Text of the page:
Local duo unveil a better bike rack | AspenTimes.com

Local duo unveil a better bike rack

Bob Wade, owner of Ute Mountaineer in Aspen, tries out one of the new bike racks outside his store. (Courtesy City of Aspen)

ASPEN ” Two local men have created a better bike rack.

At least, they think so.

Four prototypes of a new rack design have been placed around downtown Aspen and a fifth is on the way. The city Parks Department wants to know what the biking populace thinks of the latest in public parking for two-wheeled transit.

The racks have been a long time coming ” born out of discussions several years ago on how to enhance the pedestrian experience in the town’s core. Proposed new bike racks came out of the same brainstorming that led to the new guest-services pavilion on the mall, the fire hearth and kiosks that display information about upcoming events.

Former City Councilman Terry Paulson, an avid bicyclist, was especially keen on replacing Aspen’s dysfunctional bike racks as part of the improvement effort.

Art Burrows, of Ajax Design and Communications, and Paul Turner went through a number of designs before coming up with the sleek, simple racks that ” according to Burrows ” will accommodate skinny-tired road bikes, fat-tired mountain bikes and town bikes, in both kids and adult sizes. The racks secure a tire in three places, ensuring it won’t topple over and bend a rim. Nor will the racks damage derailleurs, disc brakes, frames or shifters.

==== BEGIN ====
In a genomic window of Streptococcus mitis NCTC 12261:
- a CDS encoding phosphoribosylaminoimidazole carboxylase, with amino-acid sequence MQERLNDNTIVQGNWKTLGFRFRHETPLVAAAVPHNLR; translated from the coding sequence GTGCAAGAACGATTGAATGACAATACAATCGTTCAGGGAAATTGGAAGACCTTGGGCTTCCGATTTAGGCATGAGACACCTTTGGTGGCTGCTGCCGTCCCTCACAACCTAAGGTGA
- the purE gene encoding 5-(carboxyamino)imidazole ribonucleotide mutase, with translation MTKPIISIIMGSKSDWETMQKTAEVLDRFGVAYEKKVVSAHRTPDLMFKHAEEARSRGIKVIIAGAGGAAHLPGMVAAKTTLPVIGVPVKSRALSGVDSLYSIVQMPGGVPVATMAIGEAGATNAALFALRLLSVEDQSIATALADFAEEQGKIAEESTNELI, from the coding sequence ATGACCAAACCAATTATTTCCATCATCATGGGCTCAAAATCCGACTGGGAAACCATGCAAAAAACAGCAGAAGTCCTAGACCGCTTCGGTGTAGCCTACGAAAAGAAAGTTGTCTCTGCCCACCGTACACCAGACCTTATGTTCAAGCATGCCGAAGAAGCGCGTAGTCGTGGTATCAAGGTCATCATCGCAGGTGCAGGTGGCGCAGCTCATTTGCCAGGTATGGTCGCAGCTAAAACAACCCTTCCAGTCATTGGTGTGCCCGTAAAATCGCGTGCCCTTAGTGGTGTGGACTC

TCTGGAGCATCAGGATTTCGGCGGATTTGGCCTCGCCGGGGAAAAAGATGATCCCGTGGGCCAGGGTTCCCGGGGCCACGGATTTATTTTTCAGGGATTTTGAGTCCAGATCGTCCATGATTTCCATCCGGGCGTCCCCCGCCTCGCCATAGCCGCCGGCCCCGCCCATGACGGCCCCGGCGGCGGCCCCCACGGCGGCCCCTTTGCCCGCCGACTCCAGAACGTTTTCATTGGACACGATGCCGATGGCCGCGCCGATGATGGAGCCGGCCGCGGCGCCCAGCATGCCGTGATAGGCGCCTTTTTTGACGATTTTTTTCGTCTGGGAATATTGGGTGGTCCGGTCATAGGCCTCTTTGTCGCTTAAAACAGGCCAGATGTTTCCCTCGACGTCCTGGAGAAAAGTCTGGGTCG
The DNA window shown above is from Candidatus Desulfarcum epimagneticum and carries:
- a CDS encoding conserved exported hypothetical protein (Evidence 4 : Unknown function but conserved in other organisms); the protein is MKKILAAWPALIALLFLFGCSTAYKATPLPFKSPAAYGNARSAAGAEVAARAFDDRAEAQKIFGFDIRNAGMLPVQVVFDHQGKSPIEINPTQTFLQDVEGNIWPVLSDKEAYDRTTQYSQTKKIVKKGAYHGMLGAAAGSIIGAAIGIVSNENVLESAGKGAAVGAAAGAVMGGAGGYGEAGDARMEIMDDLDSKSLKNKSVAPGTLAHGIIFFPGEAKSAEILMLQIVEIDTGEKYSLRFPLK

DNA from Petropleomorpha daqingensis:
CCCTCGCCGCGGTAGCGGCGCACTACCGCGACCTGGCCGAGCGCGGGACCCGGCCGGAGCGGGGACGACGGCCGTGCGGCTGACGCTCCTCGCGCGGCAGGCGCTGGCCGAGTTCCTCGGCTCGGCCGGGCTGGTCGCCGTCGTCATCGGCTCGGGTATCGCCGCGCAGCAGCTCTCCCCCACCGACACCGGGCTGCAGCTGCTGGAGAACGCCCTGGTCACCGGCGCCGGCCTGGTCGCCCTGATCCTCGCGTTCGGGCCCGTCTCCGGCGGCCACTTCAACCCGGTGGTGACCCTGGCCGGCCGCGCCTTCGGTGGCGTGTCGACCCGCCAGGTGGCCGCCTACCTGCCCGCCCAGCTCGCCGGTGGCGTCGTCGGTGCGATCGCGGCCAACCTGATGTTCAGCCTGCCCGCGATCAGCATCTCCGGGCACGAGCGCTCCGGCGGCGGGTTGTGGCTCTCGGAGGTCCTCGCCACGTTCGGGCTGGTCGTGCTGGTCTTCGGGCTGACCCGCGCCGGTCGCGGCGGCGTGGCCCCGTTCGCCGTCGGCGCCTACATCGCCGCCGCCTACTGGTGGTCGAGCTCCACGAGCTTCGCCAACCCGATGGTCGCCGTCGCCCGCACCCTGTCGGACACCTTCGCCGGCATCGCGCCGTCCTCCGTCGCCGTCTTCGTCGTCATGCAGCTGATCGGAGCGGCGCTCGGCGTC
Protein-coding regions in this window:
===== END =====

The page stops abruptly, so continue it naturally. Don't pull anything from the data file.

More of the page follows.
“We actually redesigned our bike racks a bunch of times,” Burrows said. “It’s a rack that will take a road bike, a townie…even a 20-inch wheel. My five-year-old rolled his bike in, too.”

Two of the new racks are located in front of the Ute Mountaineer, one is near the guest-services pavilion and one is on the west end of the Hyman Avenue Mall. Another is slated for a spot near the fire hearth.

Ultimately, the city hopes to replace all of the ackward, existing racks on city property ” including those that require a user to lift a bicycle’s handlebars up into a crosspiece, assuming they conclude the contraption is, in fact, a bike rack and figure out how to use it.

A patent is pending for the Burrows/Turner design, which the duo hopes to sell in other markets, assuming they find a fabricator who can turn them out more quickly than Burrows and Turner can, welding steel pieces together in Turner’s garage.

“We’re going to use Aspen as a test area,” Burrows said.

The rack will require some modifications to accommodate the U-locks that many bicycle owners use in big cities, though, Burrows noted. Most local residents employ chain or cable locks.

The city budget to design and build the racks was about $5,700, Burrows said. With more efficient production, he’d like to get the cost down to $150 per slot or less; the racks have six or seven slots apiece. The city’s existing racks cost $250 per slot, he said.

To tell the Parks Department what you think of the racks, call 920-5120.

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